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Headington and Marston

Lithic artefacts from test pits in East Oxford

This report summarises the results of an analysis of lithic artefacts recovered during a programme of test pit excavation carried out between 2010 and 2014 by the East Oxford Archaeology and History Project, or ARCHEOX.  A total of 71 pieces of flint with a combined weight of 411g were recovered from 31 of the 73 test pits excavated by the project.  These finds are grouped into a series of 10 loosely defined test pit clusters. With the exception of a post-medieval gunflint and a Mesolithic microlith none of these artefacts is chronologically diagnostic.

Geophysical Survey at St Michael's Primary School, Marston

Oxford, Oxfordshire OX3 0EJ, UK

The East Oxford Archaeology and History Project conducted 0.04 hectares of gradiometer survey on land immediately to the south east of St Michael’s CE Primary School, Marston Road, Oxford.  Interference from ferrous reinforcing in a nearby area of concrete hard-standing caused magnetic interference across much of the small survey area.  Several strongly magnetic signals probably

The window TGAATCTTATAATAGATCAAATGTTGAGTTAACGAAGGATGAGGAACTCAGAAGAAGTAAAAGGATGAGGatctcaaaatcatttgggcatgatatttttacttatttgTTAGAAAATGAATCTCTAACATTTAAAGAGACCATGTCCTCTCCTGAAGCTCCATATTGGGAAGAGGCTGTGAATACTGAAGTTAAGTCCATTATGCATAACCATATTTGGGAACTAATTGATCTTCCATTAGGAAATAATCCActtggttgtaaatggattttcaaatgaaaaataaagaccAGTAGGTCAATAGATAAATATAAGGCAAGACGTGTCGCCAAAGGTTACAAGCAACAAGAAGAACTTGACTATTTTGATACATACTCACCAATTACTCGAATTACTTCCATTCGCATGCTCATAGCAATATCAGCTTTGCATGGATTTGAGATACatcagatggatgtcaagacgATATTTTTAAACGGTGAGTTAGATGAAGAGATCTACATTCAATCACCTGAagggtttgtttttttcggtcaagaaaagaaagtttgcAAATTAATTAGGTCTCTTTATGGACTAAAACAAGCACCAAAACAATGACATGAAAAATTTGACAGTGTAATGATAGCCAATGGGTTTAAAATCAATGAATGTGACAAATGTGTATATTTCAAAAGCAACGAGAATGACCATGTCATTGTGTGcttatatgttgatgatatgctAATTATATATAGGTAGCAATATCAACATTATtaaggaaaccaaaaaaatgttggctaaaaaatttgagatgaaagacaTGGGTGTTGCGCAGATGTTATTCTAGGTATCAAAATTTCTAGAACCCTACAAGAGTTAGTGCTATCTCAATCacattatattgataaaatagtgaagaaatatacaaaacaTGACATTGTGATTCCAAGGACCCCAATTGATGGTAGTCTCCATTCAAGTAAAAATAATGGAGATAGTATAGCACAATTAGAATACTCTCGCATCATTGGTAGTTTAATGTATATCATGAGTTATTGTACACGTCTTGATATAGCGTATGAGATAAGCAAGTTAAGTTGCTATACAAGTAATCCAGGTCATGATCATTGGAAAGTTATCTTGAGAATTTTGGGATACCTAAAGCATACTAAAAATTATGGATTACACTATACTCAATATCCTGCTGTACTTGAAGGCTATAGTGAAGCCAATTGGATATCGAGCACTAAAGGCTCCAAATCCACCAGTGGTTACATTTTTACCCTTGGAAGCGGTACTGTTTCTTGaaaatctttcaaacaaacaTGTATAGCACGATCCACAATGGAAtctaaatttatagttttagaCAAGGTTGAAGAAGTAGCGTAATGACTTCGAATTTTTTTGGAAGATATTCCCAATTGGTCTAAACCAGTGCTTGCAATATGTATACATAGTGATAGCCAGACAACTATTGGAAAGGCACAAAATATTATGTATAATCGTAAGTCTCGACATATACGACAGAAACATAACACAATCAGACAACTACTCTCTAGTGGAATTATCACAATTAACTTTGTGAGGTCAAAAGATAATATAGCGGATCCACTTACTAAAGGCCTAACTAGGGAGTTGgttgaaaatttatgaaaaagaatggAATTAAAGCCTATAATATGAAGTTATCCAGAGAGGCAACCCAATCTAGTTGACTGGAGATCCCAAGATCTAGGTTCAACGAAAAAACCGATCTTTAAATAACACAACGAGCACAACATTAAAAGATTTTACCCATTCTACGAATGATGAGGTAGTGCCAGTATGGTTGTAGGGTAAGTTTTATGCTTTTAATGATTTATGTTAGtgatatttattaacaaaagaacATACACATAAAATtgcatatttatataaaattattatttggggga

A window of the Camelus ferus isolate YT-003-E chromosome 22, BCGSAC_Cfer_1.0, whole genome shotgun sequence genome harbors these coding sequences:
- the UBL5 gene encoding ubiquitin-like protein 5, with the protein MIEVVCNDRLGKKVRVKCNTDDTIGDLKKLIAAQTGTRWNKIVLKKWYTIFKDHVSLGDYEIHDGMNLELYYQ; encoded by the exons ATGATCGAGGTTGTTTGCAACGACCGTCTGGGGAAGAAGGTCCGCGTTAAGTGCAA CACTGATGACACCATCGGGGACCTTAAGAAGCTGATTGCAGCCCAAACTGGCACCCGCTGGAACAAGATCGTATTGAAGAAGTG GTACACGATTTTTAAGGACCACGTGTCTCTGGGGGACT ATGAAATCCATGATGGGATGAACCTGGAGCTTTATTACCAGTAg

Headington field names

Field Names of Headington (including Old Headington, New Headington, Quarry, Barton and Wick)

by Nina Curtis and Anita Martin

Tamesubugus made this

Investigation into the Roman name Tamesubugus found inscribed into a piece of pottery during the construction of the Churchill Hospital, Headington.  For more information see the attached .pdf document

Test Pit 20 - Warneford Hospital Grounds

Warneford Hospital and Clinic, Headington, Oxford, Oxfordshire OX3, UK

The evidence from this test pit, dug in Warneford Hospital’s grounds, added interesting aspects to the story of this part of East Oxford. The hospital was built in 1831 to house mentally disturbed patients.

click here to read full report

Test Pit 16 - Edgeway Road, Marston

Edgeway Rd, Oxfordshire OX3, UK

Test pit 16 was located in the garden of a house on the south side of Edgeway Road in a small level lawn. The house is one of a short terrace of houses ending in an office block. The terrace and the office were built in 1988 on the site of a garage remembered by a local resident in the 1930s.  A jump in house numbering suggests that the relatively new terrace may occupy the site of older cottages that preceded the garage, and the test pit results would seem to confirm this.

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